This February marks the 100 year anniversary of an event that transformed Europe, brought the US into WWI, and nearly led to the destruction of capitalism. While it seems farfetched from the perspective of our western-dominated consumer-capitalist world order, a union between workers and soldiers—February Revolution, in Petrograd (now St. Petersberg)—toppled Russia’s Tsar Nicholas II and terrified the US and Europe.
These events also led to a (briefly) independent Ukraine. After it declared independence, Ukraine was embroiled in its first war for sovereignty and self-governance.
It’s impossible to imagine an independent Ukraine or the Russian revolution that made independence possible without WWI. Contemporary discussions of the feasibility of leftist organization or revolution in Europe or the US often overlook the importance of that extraordinarily damaging war to Lenin’s success.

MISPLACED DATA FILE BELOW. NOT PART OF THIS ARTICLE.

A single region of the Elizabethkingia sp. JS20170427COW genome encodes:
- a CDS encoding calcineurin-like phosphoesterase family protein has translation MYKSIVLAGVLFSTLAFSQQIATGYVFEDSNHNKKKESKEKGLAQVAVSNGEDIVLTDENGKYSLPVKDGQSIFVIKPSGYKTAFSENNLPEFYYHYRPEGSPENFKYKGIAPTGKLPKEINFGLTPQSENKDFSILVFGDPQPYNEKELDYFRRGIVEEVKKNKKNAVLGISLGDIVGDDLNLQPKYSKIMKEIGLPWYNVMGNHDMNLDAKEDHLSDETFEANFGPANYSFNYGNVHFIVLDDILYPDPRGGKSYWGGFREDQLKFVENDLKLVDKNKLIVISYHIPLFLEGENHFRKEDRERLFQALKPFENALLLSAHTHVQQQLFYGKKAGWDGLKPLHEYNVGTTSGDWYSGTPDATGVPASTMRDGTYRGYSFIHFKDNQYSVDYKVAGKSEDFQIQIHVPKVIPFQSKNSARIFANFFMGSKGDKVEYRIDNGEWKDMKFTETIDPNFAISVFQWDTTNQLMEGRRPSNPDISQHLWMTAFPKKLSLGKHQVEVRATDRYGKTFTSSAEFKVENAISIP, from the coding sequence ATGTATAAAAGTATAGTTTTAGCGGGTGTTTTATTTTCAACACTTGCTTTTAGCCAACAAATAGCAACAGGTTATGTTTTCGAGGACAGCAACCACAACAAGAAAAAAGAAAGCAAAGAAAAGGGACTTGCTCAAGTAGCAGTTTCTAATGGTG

And it didn’t take much war—the workers and soldiers of Petrograd rejected Moscow's authority after a bit more than two years of fighting. Consider by contrast that Germany would not surrender until 1918, and only after pushing Great Britain and France to the very brink of their own capitulation. Germany and Austria-Hungary differed from Russia, of course, in that both of them incorporated democratic mechanisms into their governance—whereas the Russian government was barely changed from that which had resisted Napoleon in 1812.
Critically, too, Russia was not directly attacked by Germany or Austria-Hungary—from the outset, those nations were fighting a war of self-defense, where Russia was the aggressor. Its largely-disenfranchised citizens did not see throwing millions of lives away in the name of "alliance" and land grabs as a good exchange.